Bridges were few in a swampy land. His weather, this week, was cloudy, fair and rainy. His work was arduous. More bridges needed building.
To get to the plank stage there is first a tree. Then the tree is cut down and boards are hewn – grueling work, done in rain, on a fair day, sometimes with clouds. Day after day you work the wood until a plank is born. And then you haul it off. It’s a gift you’ve made to be put to work as a bridge. For yourself. For others. It is what they did.
They cut timber and built bridges and dressed bedsteads. These ancestors were skilled at being and doing. Helping one another, taking care of themselves. William took the time to record a note each day about his life. Because he put ink on paper, we know what he did, where he went, what the weather was like. We know his friends, when they married and when they died. He recorded facts.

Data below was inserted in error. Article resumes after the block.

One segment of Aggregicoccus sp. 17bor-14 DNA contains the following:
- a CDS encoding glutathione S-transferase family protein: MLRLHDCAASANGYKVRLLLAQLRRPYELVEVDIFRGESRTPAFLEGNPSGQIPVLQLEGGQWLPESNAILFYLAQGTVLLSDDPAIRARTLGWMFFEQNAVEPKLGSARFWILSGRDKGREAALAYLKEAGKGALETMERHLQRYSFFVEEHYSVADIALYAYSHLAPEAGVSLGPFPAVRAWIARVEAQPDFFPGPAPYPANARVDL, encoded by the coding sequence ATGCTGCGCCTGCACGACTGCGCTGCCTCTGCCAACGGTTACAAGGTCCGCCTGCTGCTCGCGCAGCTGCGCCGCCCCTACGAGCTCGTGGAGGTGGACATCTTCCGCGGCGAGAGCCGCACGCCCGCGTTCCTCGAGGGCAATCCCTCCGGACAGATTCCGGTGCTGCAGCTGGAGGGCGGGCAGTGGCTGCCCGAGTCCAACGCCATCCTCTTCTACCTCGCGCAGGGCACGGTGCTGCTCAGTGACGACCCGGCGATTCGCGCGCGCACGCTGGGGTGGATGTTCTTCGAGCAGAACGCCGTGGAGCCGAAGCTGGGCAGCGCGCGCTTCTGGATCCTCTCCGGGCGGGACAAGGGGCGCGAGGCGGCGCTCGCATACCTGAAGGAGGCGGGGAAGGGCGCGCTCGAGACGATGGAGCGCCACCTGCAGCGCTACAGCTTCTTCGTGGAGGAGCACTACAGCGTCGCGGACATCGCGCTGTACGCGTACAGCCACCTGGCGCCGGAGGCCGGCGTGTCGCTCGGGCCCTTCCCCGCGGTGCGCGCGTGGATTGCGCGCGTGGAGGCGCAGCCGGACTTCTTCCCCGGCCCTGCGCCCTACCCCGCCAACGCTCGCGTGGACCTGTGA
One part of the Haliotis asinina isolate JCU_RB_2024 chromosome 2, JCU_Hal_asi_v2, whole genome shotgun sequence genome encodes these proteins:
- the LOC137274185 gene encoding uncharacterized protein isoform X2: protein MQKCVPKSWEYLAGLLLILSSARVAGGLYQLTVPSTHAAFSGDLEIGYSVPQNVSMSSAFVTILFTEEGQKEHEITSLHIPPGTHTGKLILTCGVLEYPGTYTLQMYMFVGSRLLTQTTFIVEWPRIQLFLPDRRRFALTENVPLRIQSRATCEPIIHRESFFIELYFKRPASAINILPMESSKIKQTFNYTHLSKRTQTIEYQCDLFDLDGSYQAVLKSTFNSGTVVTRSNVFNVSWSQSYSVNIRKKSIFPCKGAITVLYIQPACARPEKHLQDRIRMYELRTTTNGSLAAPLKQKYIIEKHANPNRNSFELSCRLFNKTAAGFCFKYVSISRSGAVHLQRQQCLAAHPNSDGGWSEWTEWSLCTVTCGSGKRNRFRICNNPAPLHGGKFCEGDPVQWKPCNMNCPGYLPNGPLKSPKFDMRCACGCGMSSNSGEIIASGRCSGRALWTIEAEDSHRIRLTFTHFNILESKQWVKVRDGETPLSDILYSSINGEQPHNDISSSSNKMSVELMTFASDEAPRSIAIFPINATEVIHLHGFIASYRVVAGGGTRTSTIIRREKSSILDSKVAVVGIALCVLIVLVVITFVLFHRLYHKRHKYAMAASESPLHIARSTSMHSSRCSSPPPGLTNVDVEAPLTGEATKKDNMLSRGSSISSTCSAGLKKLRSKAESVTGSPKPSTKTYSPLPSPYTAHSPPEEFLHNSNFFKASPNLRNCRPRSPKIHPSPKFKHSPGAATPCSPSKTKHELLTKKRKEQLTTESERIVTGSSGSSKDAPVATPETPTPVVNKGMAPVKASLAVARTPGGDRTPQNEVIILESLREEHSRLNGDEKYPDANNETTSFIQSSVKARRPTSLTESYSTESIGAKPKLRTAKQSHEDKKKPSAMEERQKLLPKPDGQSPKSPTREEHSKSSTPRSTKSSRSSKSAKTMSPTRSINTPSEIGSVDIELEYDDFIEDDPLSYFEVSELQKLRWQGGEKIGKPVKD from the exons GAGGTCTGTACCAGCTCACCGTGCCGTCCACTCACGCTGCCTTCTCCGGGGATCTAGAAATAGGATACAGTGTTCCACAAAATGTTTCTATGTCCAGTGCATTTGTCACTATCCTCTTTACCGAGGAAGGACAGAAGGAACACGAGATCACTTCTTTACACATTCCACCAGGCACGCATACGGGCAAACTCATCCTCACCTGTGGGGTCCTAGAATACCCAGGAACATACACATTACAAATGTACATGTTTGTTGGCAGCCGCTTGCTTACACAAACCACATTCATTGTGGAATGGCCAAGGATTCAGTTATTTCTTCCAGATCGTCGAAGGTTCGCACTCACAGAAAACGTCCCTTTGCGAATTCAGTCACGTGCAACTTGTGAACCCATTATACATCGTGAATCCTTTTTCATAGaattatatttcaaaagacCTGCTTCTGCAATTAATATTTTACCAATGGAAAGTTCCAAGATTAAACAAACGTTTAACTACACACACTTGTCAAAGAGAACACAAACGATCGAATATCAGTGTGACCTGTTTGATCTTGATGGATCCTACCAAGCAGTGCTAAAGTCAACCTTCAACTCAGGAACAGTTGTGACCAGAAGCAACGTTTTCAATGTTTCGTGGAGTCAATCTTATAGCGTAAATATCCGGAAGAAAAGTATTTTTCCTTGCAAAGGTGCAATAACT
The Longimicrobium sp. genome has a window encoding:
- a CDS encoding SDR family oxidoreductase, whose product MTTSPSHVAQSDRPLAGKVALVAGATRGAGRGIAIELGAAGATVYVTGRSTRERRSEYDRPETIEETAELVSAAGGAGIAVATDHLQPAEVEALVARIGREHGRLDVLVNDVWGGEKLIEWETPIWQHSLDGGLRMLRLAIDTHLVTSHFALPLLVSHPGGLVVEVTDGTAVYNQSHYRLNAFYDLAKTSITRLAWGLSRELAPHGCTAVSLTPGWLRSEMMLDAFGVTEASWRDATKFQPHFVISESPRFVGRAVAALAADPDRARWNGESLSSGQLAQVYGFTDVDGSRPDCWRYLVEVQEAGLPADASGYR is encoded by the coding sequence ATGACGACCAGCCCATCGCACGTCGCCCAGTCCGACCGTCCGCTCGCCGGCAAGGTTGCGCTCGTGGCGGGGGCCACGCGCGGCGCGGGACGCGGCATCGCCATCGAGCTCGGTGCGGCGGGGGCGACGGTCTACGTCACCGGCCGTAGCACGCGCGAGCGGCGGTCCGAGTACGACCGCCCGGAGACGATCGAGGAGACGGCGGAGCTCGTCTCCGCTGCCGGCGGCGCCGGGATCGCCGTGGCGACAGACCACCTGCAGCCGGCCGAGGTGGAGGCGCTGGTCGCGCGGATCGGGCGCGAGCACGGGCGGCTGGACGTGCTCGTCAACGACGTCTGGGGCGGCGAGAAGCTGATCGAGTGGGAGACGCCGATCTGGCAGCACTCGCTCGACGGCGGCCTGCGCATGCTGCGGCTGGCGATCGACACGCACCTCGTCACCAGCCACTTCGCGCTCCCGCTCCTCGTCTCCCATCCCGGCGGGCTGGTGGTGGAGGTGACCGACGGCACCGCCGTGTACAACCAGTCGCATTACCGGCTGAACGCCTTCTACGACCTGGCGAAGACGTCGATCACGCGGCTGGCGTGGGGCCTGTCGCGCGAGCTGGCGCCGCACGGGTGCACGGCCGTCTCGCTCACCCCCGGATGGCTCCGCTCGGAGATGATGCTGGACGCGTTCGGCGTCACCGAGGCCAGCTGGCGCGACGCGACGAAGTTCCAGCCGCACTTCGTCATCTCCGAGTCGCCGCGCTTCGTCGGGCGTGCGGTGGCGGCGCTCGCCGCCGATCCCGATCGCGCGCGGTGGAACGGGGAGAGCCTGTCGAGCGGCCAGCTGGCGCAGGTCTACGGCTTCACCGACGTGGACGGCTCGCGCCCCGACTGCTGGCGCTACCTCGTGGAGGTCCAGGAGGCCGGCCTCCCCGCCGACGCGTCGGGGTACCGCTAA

I search for feelings among his words. If they are there, I do not find them. Feelings do not matter when you are building bridges; doing matters. What is is what is.
Though the actual journals were lost in some fire along their journey to the here and now, the words have not been lost. Someone transcribed them. Someone along the way copied the pages and those pages are now preserved as PDF documents, shared on computers that William’s words, his ink and paper, could not have imagined. “Was at home and …”
What are you working on that helps those around you?
What do you enjoy that others have put in place for you?
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